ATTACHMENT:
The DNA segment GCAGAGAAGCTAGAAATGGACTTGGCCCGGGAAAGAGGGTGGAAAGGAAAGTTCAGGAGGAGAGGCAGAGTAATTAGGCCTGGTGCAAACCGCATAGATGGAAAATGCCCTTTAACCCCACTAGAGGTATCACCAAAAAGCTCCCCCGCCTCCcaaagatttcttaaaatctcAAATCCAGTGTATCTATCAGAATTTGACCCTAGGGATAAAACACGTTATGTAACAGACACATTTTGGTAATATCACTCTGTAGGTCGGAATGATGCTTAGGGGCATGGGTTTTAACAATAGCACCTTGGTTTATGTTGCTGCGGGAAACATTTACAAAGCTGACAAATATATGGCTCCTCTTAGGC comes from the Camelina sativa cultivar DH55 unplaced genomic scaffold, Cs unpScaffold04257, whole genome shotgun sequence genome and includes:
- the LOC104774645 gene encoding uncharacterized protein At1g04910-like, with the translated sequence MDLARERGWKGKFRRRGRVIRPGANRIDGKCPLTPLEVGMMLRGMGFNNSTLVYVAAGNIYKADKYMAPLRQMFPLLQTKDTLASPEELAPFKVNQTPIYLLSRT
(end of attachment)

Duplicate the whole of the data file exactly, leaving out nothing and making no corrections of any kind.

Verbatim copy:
The DNA segment GCAGAGAAGCTAGAAATGGACTTGGCCCGGGAAAGAGGGTGGAAAGGAAAGTTCAGGAGGAGAGGCAGAGTAATTAGGCCTGGTGCAAACCGCATAGATGGAAAATGCCCTTTAACCCCACTAGAGGTATCACCAAAAAGCTCCCCCGCCTCCcaaagatttcttaaaatctcAAATCCAGTGTATCTATCAGAATTTGACCCTAGGGATAAAACACGTTATGTAACAGACACATTTTGGTAATATCACTCTGTAGGTCGGAATGATGCTTAGGGGCATGGGTTTTAACAATAGCACCTTGGTTTATGTTGCTGCGGGAAACATTTACAAAGCTGACAAATATATGGCTCCTCTTAGGC comes from the Camelina sativa cultivar DH55 unplaced genomic scaffold, Cs unpScaffold04257, whole genome shotgun sequence genome and includes:
- the LOC104774645 gene encoding uncharacterized protein At1g04910-like, with the translated sequence MDLARERGWKGKFRRRGRVIRPGANRIDGKCPLTPLEVGMMLRGMGFNNSTLVYVAAGNIYKADKYMAPLRQMFPLLQTKDTLASPEELAPFKVNQTPIYLLSRT